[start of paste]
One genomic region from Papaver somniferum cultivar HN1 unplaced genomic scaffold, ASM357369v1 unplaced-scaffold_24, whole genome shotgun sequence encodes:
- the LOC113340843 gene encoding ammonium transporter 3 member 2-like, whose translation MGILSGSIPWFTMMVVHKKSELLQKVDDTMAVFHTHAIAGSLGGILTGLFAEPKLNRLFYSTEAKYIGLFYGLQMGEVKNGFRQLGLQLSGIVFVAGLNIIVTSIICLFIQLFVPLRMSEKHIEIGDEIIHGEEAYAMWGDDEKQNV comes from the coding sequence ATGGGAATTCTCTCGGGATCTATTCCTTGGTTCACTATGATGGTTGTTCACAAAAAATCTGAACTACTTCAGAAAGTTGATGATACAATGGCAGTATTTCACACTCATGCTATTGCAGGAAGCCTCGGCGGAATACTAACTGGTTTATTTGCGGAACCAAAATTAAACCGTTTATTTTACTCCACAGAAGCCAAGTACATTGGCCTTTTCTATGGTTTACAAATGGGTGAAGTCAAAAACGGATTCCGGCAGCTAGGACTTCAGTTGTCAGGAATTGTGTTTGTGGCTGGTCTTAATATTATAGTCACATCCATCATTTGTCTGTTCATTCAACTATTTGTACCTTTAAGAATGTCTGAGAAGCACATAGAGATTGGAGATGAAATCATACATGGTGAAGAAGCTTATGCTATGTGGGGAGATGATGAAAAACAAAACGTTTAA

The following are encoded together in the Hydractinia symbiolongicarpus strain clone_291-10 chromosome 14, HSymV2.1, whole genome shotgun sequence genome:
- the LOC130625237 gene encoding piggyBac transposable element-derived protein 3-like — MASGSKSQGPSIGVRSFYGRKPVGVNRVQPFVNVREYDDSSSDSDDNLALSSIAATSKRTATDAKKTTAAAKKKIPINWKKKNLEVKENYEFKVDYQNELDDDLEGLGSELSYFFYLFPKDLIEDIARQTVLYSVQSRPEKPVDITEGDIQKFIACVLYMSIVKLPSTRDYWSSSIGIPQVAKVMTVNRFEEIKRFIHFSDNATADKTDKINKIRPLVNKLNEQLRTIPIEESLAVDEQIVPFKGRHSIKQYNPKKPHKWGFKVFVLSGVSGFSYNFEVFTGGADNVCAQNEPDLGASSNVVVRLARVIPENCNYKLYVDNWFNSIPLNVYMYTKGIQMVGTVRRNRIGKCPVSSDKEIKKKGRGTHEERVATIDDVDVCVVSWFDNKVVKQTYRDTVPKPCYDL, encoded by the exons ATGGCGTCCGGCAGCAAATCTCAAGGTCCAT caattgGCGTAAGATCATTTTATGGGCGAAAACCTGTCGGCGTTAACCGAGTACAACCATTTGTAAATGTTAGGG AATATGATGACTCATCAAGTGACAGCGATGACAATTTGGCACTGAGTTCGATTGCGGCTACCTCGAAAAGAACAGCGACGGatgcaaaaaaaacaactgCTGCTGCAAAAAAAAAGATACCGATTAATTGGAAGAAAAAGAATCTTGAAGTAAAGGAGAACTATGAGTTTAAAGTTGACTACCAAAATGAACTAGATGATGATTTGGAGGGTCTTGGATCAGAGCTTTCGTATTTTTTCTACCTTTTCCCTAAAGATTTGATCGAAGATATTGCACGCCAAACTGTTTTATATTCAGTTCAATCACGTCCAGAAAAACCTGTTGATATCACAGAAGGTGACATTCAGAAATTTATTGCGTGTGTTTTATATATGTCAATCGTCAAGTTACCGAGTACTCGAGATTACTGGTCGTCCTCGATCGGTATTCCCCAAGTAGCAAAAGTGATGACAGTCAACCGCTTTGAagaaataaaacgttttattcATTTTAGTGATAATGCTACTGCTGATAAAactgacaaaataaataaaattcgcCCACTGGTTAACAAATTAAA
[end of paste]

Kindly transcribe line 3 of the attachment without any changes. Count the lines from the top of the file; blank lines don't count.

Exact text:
The following are encoded together in the Hydractinia symbiolongicarpus strain clone_291-10 chromosome 14, HSymV2.1, whole genome shotgun sequence genome: